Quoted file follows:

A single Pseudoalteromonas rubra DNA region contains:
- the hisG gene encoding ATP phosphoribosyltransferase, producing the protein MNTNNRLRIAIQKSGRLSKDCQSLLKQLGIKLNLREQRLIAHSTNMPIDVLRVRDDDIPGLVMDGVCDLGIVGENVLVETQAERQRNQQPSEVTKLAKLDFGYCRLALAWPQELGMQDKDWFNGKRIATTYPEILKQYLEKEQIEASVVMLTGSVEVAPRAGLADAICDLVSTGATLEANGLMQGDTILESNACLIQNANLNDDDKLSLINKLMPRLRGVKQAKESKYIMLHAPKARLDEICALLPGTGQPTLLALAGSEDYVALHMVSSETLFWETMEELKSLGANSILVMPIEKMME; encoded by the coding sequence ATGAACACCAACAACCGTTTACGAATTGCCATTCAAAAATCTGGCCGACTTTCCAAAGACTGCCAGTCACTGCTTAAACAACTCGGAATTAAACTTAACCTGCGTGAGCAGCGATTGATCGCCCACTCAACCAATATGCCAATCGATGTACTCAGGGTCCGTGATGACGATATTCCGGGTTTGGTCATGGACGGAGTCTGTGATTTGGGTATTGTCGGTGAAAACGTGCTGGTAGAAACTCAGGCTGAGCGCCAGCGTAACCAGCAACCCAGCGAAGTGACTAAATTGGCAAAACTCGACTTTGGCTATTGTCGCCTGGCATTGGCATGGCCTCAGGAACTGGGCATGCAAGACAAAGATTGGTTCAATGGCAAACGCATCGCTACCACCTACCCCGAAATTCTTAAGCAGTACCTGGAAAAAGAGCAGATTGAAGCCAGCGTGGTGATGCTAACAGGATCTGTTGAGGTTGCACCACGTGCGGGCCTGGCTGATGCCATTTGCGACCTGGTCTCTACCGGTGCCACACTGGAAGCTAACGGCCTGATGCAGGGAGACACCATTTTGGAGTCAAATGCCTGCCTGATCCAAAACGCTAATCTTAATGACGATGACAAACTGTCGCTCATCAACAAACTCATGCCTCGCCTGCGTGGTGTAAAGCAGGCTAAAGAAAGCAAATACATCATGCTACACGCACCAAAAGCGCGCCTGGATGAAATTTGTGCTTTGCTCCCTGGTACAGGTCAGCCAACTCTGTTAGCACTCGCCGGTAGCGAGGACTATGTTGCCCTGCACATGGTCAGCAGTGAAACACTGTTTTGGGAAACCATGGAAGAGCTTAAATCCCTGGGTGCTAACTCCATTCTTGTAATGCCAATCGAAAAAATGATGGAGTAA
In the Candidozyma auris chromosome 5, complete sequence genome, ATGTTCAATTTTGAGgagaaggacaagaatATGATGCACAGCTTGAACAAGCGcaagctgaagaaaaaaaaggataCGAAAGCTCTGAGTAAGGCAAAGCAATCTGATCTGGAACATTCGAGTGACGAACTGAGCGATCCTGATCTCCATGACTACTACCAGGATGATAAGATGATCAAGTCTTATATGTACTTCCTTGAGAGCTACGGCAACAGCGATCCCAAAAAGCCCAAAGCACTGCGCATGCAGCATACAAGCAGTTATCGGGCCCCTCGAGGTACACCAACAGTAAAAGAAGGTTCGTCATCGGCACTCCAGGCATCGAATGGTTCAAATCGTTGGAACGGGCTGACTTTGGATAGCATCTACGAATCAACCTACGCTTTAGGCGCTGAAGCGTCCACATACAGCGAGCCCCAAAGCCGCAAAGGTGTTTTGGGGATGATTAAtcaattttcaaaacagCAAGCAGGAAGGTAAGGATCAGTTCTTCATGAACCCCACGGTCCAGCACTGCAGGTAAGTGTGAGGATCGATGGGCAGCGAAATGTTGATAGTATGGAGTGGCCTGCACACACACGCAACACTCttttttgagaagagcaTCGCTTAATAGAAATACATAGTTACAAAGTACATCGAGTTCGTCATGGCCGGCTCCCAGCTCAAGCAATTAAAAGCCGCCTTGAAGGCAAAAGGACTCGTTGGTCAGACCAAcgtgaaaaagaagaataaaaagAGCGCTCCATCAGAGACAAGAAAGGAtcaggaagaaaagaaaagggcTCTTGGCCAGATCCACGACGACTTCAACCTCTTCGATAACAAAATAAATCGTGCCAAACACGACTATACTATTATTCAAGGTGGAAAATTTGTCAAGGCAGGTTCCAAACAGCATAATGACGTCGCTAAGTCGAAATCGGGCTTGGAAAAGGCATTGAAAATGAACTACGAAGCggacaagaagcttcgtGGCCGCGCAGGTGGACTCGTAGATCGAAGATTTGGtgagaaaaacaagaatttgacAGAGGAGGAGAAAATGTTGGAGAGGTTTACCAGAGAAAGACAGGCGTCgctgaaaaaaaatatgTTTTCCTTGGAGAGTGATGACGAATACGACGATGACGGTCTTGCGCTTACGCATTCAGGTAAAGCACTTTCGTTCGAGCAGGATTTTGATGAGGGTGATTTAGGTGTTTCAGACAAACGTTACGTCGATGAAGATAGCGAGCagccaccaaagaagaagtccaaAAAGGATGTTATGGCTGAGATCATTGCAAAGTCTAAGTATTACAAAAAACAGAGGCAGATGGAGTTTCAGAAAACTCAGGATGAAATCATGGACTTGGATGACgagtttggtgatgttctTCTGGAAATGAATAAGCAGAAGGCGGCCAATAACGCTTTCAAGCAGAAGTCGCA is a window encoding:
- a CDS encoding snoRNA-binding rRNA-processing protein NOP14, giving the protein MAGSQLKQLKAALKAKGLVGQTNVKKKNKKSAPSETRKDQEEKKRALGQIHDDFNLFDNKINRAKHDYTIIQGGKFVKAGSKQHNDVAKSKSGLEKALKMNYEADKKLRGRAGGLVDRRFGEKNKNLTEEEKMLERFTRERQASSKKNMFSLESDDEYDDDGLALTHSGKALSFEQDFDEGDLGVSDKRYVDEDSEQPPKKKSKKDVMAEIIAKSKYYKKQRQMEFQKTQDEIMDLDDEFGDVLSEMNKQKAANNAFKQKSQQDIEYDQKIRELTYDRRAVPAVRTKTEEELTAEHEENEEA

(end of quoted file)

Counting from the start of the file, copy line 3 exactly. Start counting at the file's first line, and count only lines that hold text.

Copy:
In the Candidozyma auris chromosome 5, complete sequence genome, ATGTTCAATTTTGAGgagaaggacaagaatATGATGCACAGCTTGAACAAGCGcaagctgaagaaaaaaaaggataCGAAAGCTCTGAGTAAGGCAAAGCAATCTGATCTGGAACATTCGAGTGACGAACTGAGCGATCCTGATCTCCATGACTACTACCAGGATGATAAGATGATCAAGTCTTATATGTACTTCCTTGAGAGCTACGGCAACAGCGATCCCAAAAAGCCCAAAGCACTGCGCATGCAGCATACAAGCAGTTATCGGGCCCCTCGAGGTACACCAACAGTAAAAGAAGGTTCGTCATCGGCACTCCAGGCATCGAATGGTTCAAATCGTTGGAACGGGCTGACTTTGGATAGCATCTACGAATCAACCTACGCTTTAGGCGCTGAAGCGTCCACATACAGCGAGCCCCAAAGCCGCAAAGGTGTTTTGGGGATGATTAAtcaattttcaaaacagCAAGCAGGAAGGTAAGGATCAGTTCTTCATGAACCCCACGGTCCAGCACTGCAGGTAAGTGTGAGGATCGATGGGCAGCGAAATGTTGATAGTATGGAGTGGCCTGCACACACACGCAACACTCttttttgagaagagcaTCGCTTAATAGAAATACATAGTTACAAAGTACATCGAGTTCGTCATGGCCGGCTCCCAGCTCAAGCAATTAAAAGCCGCCTTGAAGGCAAAAGGACTCGTTGGTCAGACCAAcgtgaaaaagaagaataaaaagAGCGCTCCATCAGAGACAAGAAAGGAtcaggaagaaaagaaaagggcTCTTGGCCAGATCCACGACGACTTCAACCTCTTCGATAACAAAATAAATCGTGCCAAACACGACTATACTATTATTCAAGGTGGAAAATTTGTCAAGGCAGGTTCCAAACAGCATAATGACGTCGCTAAGTCGAAATCGGGCTTGGAAAAGGCATTGAAAATGAACTACGAAGCggacaagaagcttcgtGGCCGCGCAGGTGGACTCGTAGATCGAAGATTTGGtgagaaaaacaagaatttgacAGAGGAGGAGAAAATGTTGGAGAGGTTTACCAGAGAAAGACAGGCGTCgctgaaaaaaaatatgTTTTCCTTGGAGAGTGATGACGAATACGACGATGACGGTCTTGCGCTTACGCATTCAGGTAAAGCACTTTCGTTCGAGCAGGATTTTGATGAGGGTGATTTAGGTGTTTCAGACAAACGTTACGTCGATGAAGATAGCGAGCagccaccaaagaagaagtccaaAAAGGATGTTATGGCTGAGATCATTGCAAAGTCTAAGTATTACAAAAAACAGAGGCAGATGGAGTTTCAGAAAACTCAGGATGAAATCATGGACTTGGATGACgagtttggtgatgttctTCTGGAAATGAATAAGCAGAAGGCGGCCAATAACGCTTTCAAGCAGAAGTCGCA is a window encoding: